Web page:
Freeman Cebu Lifestyle


TACKED THOUGHTS - Nancy Unchuan Toledo - The Freeman

My understanding of mercy is very limited. Mercy was what you gave when people said sorry and you decided to forgive them. These days, I don’t get to practice this very often because I don’t particularly find myself in conflict with others – at least as far as I know. However, with the Church celebrating the Extraordinary Year of Mercy, I might have to rethink my understanding of the matter.

Going back to my catechism, I find the spiritual and corporal works of mercy. I remember memorizing them as a child but I confess I’ve forgotten many of them. To recap — spiritual works of mercy: admonish the sinner; instruct the ignorant; counsel the doubtful; comfort the sorrowful; bear wrongs patiently; forgive all injuries; pray for the living and the dead. Corporal works of mercy: feed the hungry; give drink to the thirsty; clothe the naked; shelter the homeless; visit the sick; visit the imprisoned; bury the dead.

The Church has very specific ways to show mercy and it might even seem like a checklist to some. It’s a great way to start. But maybe it isn’t about checking off a list, maybe it’s going back to the heart of the list, the spirit behind the gestures. And it wouldn’t be surprising that at the heart of it all, as it is with most important things, is love.

Mercy is about a love that does not expect something in return. More than that, mercy is a love that sometimes doesn’t even need to be asked. In the stories about Jesus, there are many instances wherein he asks people for what they want, before he gives it to them. Perhaps for these people, saying what they need out loud is the first step to healing. But in many other stories, too, Jesus responds to a need even when nobody asks – he feeds five thousand because it is hot and he doesn’t want people to be hungry, he heals people who haven’t even said anything, he offers truth and counsel… the list goes on. In other words, Jesus anticipates the needs of those around him even if they haven’t been voiced it out loud. And he always gives mercy to those who are overlooked – the poor, the stranger, the widow, the sick, the desperate.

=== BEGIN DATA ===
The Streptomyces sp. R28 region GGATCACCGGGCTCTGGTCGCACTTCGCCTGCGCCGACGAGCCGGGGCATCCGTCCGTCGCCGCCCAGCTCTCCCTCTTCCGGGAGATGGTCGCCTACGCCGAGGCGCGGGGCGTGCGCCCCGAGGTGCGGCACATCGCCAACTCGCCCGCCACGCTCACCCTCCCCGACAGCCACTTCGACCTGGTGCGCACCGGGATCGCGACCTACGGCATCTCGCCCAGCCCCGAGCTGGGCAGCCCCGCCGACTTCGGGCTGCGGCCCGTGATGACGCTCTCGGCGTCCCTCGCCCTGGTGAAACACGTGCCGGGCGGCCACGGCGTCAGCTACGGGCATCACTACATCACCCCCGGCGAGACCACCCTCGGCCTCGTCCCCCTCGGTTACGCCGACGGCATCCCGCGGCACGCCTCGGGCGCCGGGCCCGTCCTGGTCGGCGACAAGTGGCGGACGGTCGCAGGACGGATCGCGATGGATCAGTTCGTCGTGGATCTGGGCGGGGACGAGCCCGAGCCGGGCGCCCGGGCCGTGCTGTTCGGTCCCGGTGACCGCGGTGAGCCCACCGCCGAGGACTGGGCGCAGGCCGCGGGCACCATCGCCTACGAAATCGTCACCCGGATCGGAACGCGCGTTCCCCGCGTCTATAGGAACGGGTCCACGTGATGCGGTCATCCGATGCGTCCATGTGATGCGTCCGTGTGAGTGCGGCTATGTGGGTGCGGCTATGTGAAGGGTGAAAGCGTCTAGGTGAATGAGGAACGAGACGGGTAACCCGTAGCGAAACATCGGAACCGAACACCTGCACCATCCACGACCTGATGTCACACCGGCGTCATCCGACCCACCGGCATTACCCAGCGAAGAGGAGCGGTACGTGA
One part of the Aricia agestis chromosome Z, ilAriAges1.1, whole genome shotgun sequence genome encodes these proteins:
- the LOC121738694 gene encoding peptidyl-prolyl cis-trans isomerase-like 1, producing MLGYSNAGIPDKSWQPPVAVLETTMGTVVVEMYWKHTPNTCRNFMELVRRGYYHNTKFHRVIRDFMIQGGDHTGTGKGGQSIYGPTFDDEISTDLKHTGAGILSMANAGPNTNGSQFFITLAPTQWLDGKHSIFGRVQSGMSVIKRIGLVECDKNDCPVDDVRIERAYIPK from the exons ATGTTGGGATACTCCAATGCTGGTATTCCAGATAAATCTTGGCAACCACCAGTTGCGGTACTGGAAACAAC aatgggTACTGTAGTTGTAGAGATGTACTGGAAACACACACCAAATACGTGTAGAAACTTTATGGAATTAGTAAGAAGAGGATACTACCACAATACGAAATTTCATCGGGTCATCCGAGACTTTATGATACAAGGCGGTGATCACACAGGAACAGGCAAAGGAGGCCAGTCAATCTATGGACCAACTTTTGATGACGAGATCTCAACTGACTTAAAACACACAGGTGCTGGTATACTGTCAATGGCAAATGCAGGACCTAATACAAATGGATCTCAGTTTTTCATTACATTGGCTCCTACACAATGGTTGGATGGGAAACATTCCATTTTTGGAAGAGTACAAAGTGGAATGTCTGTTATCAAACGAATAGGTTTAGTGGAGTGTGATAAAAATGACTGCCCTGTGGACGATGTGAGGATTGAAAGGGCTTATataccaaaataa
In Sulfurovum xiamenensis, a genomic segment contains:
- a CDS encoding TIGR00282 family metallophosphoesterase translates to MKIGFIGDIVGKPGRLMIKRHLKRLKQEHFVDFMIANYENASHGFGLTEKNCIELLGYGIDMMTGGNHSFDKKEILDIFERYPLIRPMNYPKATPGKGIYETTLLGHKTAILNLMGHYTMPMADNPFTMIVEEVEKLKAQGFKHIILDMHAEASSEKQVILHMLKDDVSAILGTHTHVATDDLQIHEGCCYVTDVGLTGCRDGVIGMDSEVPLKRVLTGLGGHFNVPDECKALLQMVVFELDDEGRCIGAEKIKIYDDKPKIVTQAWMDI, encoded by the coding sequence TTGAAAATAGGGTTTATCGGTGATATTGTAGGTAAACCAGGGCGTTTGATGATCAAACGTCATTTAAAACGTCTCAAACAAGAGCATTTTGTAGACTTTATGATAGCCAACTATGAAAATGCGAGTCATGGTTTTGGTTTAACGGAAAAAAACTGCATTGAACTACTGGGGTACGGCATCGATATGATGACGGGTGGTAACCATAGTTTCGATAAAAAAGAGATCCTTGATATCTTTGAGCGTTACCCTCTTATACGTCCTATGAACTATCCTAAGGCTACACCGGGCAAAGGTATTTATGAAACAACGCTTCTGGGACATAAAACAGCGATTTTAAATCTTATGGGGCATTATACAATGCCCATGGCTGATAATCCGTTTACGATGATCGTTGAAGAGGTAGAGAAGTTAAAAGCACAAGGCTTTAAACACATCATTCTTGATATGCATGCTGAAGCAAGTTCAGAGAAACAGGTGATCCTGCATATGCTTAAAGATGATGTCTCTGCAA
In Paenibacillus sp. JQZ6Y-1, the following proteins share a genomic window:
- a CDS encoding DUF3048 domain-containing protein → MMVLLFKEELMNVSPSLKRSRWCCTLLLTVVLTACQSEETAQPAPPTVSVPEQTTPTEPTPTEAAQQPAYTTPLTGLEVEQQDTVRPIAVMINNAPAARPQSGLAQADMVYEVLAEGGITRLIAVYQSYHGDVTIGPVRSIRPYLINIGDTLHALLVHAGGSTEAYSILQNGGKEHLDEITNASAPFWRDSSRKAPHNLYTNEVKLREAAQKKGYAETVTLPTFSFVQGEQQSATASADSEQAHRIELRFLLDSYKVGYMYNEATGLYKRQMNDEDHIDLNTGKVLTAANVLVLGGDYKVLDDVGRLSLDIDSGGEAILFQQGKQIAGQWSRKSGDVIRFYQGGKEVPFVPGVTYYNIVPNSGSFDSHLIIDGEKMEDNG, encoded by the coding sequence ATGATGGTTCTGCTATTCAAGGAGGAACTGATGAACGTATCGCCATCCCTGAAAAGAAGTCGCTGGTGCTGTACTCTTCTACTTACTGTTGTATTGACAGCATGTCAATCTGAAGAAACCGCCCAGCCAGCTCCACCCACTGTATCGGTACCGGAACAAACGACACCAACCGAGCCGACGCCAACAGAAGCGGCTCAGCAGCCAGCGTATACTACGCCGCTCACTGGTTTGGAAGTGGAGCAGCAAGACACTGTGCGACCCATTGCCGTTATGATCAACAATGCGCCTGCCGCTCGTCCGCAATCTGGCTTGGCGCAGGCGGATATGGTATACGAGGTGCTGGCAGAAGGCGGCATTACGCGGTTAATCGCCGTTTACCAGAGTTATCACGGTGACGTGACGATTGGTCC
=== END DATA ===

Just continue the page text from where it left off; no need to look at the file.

If I look back this past year alone, I can barely count the blessings I’ve asked and God has given to me. But I’ve received countless other gifts that I hadn’t even asked for because I didn’t know such gifts existed or I didn’t know I needed them. But God has anticipated my every need and I find myself overwhelmed with gratitude.

This is what I need to work on this year – to give not just when others ask but to give because I see their needs. Not everyone who needs help asks for it. And not everyone who needs help knows that he does. If I learn to be kind, to listen to others, to look at them with compassion, then acts of mercy would be easier to remember, whether they’re on or off the official list.

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